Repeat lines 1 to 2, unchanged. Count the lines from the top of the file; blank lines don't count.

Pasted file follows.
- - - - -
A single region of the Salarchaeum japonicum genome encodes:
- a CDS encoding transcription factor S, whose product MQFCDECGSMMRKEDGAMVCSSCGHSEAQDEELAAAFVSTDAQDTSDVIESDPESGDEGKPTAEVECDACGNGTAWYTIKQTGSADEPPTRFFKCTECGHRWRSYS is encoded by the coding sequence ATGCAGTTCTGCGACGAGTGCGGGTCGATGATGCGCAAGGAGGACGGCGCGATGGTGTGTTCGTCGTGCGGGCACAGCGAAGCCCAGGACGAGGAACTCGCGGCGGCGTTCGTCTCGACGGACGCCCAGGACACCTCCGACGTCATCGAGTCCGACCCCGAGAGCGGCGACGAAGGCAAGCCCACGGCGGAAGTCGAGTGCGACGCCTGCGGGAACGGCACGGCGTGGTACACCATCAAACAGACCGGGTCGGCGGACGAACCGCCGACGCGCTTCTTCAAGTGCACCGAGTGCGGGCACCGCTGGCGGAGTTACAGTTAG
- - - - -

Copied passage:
A single region of the Salarchaeum japonicum genome encodes:
- a CDS encoding transcription factor S, whose product MQFCDECGSMMRKEDGAMVCSSCGHSEAQDEELAAAFVSTDAQDTSDVIESDPESGDEGKPTAEVECDACGNGTAWYTIKQTGSADEPPTRFFKCTECGHRWRSYS is encoded by the coding sequence ATGCAGTTCTGCGACGAGTGCGGGTCGATGATGCGCAAGGAGGACGGCGCGATGGTGTGTTCGTCGTGCGGGCACAGCGAAGCCCAGGACGAGGAACTCGCGGCGGCGTTCGTCTCGACGGACGCCCAGGACACCTCCGACGTCATCGAGTCCGACCCCGAGAGCGGCGACGAAGGCAAGCCCACGGCGGAAGTCGAGTGCGACGCCTGCGGGAACGGCACGGCGTGGTACACCATCAAACAGACCGGGTCGGCGGACGAACCGCCGACGCGCTTCTTCAAGTGCACCGAGTGCGGGCACCGCTGGCGGAGTTACAGTTAG